Not even past

Conrad of The Gweilo Diaries notes the reopening of an investigation into the 1955 Emmitt Till murder; Till’s murder by white supremicists is generally regarded as a catalyst for the civil rights movement in Mississippi.

Today, the Clarion-Ledger website carried a long article on the reopening of the case.

Monday, 10 May 2004


Amber Taylor takes note of a new way to figure out blacked-out words in redacted documents and the new Yale typeface.

When I’m rich and famous, I’ll probably buy a license for Economist, although for now I’m using’s University Old Style (a.k.a. ITC Berkeley Old Style) for a lot of my correspondence and papers.

Who's crying now?

Alex Tabarrok links to a debunking of the rather lame “smart states voted for Gore” hypothesis—on the basis that there’s no state-level IQ data for anyone to reach such a conclusion.

However, there is individual-level data in the 2000 American National Election Study, conducted by the University of Michigan, and this data supports an opposite conclusion: the mean level of both intelligence and political information-holding for Gore voters was lower than for Bush voters. Not much lower, mind you, but the difference is statistically significant.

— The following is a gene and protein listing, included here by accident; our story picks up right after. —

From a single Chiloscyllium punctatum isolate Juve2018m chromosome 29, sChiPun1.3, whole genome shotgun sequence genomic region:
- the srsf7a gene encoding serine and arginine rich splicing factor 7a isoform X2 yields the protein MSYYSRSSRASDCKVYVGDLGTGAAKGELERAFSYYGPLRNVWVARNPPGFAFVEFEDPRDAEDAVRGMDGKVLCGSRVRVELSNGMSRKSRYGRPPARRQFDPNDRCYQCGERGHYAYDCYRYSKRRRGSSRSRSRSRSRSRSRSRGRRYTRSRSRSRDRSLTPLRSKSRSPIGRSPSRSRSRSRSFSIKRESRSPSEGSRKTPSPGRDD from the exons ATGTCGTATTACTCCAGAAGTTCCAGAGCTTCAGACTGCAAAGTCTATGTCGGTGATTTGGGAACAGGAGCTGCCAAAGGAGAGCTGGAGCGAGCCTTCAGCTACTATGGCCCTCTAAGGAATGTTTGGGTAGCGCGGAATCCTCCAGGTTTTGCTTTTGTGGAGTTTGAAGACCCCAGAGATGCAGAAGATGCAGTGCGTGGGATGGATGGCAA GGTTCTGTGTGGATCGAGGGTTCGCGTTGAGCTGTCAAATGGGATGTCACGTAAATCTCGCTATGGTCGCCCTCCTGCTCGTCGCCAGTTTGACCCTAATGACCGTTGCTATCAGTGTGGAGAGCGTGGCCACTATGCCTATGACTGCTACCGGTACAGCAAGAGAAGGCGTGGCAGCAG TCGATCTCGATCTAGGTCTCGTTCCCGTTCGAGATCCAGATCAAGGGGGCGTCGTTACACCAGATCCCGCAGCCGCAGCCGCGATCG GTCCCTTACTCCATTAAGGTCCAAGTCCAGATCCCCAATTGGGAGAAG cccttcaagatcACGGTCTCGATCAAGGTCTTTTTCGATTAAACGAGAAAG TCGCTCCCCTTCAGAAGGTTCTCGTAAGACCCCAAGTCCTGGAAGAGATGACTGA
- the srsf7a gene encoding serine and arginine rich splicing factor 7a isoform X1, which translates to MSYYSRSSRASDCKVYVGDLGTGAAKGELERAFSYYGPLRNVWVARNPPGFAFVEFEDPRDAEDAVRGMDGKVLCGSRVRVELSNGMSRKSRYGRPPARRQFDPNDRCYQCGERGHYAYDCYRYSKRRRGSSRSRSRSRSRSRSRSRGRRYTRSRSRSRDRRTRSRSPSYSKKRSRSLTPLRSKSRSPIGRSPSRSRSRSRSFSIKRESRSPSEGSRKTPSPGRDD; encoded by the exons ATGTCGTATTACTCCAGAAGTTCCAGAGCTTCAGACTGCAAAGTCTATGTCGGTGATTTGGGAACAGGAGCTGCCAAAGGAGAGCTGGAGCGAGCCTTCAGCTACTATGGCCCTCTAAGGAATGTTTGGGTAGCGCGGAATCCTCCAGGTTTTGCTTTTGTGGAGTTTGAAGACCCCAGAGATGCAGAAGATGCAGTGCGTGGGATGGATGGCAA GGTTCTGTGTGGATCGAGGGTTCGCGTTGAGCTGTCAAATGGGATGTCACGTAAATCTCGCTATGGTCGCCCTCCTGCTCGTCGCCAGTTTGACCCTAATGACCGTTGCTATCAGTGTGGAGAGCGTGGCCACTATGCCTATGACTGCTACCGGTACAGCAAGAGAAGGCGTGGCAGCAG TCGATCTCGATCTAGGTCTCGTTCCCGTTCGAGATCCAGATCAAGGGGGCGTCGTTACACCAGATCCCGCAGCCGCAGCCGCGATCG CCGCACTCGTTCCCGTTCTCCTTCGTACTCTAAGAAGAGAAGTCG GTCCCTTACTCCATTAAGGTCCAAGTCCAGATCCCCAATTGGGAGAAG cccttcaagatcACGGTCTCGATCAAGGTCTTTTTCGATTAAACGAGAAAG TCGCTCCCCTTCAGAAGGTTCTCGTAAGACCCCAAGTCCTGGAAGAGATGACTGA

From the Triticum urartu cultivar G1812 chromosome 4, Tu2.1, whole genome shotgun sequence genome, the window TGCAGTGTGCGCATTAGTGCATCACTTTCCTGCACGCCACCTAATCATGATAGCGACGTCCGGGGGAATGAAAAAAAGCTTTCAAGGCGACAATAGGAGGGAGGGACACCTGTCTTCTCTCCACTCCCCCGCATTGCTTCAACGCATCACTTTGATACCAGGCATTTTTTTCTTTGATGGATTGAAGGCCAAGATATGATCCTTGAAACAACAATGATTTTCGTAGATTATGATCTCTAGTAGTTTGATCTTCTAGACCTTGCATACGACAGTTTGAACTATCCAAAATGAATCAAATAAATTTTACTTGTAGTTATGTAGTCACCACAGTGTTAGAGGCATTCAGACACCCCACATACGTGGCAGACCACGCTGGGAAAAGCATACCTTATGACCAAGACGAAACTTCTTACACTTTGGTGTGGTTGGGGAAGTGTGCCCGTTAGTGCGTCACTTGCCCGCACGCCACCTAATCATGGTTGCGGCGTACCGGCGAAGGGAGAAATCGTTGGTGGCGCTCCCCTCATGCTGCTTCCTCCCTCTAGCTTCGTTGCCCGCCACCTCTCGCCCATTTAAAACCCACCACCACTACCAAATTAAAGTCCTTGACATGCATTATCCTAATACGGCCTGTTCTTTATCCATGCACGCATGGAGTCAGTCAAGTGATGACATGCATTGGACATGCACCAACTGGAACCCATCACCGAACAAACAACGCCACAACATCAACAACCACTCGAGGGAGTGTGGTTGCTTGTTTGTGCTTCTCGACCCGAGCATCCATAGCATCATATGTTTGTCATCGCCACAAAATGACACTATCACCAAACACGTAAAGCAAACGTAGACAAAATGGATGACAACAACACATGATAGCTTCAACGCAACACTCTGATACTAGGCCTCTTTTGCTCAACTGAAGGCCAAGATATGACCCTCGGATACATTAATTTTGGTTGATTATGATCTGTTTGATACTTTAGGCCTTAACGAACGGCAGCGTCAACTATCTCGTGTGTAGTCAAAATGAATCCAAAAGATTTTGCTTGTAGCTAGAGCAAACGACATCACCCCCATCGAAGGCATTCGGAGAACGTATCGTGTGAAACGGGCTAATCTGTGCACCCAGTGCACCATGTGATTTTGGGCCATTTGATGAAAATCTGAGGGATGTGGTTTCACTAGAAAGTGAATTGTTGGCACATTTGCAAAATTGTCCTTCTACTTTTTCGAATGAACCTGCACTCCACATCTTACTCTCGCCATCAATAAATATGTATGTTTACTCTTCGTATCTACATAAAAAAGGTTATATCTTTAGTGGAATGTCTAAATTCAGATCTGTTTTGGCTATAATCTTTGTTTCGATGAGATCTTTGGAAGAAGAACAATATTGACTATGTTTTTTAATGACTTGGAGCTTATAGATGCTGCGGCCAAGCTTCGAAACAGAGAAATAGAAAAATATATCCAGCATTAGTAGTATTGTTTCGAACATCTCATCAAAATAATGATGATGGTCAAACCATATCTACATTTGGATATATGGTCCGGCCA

APSA wants $237 from me for my membership renewal and to register for the 2004 annual meeting. I should have stayed unemployed…


You can tell you’re a political science geek when you get all gushy about a review copy of a political science textbook

Sunday, 9 May 2004

Requiem for a tie

In addition to my fondness for hats, I also like ties. (They're pretty much the only part of a man's business wardrobe that can be expressive.)

So I was horrified this morning to discover, upon removing the laundry from the washing machine, that I had accidently laundered my favorite tie. It was based on a Frank Lloyd Wright stained glass window from the Coonley Playhouse in Riverside, Illinois. It's the blue one:

Here's a picture of the original stained glass window, now housed at the Museum of Modern Art.

Saturday, 8 May 2004

Civil discussions

Steven Taylor has apparently decided his life isn’t complicated enough, so he’s decided to rile up the legions of Confederate apologists in the blogosphere, using that whole “logic” and “documentary evidence” thing to prove—quelle horreur—that the Civil War, was in fact, about slavery, and there’s no way to explain it otherwise. Start here, then go to the front page, because there’s a zone-flood in progress.

Them boys are commencin'